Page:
Trailblazer: Kaliya Johnson


The Arizona-raised, California-born Johnson was one of the more fascinating hockey stories of the 2014-15 hockey season. Before the season, she learned that she had a Chiari malformation, a rare structural condition of the spinal cord and brain that contributes to a tinier than normal space for the brain, pushing it downward.

Mainly, her brain was sitting under the base of her skull. It was something she was born with. She had symptoms all her life, small things such as migraines and pressure headaches. She thought they were a normal part of her life. 

Johnson had surgery in September 2015 that she stated opened up some space and eliminated the first vertebrae in her neck so there was more room to breathe.


As hyped as Johnson was about joining the NWHL, Blake Bolden, a Black defenseman for the league champion Boston Pride and a former teammate of Johnson’s at BC, was hyped about the possibility of the two being reunited in Boston.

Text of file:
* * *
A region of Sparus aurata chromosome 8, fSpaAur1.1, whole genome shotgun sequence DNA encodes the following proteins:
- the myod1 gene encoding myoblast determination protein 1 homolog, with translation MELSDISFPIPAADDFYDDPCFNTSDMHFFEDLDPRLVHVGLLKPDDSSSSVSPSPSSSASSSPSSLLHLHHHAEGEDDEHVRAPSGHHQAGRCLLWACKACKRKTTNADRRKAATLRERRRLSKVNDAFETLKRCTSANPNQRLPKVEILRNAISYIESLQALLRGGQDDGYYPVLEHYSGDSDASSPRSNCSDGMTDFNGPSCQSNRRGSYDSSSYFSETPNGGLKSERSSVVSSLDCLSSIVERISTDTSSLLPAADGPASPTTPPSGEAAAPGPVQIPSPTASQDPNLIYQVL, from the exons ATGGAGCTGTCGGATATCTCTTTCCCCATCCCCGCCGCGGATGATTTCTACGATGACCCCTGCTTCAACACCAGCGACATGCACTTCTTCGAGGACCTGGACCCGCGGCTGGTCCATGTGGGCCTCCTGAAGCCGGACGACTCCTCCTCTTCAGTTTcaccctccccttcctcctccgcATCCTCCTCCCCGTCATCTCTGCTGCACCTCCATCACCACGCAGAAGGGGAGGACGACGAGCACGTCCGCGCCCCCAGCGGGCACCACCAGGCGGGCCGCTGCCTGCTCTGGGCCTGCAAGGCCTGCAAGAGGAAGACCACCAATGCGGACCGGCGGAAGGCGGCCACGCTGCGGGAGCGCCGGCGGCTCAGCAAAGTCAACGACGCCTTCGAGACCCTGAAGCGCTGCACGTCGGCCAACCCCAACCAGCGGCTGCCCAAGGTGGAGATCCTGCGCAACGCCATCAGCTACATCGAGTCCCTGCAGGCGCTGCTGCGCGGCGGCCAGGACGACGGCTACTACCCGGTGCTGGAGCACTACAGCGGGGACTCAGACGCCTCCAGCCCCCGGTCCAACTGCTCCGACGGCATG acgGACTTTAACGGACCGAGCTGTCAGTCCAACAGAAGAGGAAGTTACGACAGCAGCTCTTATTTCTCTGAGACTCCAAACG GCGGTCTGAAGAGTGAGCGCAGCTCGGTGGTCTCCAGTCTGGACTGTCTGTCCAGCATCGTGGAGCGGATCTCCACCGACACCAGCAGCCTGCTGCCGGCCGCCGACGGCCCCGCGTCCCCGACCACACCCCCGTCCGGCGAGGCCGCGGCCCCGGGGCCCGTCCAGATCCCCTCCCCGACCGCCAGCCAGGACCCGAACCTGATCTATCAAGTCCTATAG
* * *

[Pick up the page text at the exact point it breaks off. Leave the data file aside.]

Johnson said it was great having her by her side and Bolden teaching her all she knows. She felt that it would have been an added bonus for her playing in the NWHL with Bolden. Sadly, it didn’t work out that way.  But Bolden is a solid competitor, and she’s excited about playing against her because she’s a good player.

Kaliya Johnson ended up signing as a free agent with the Connecticut Whale of the NWHL.

The NWHL has four teams – the Whale, the Pride, the New York Riveters, and the Buffalo Beauts. Players are paid and the teams stick to a salary cap that was somewhere around $270,000 in its original season.

The salaries aren’t anything to live on. Therefore, players have to get regular employment to supplement their incomes. Still, most, like Kaliya Johnson, are proud to be called a professional hockey player.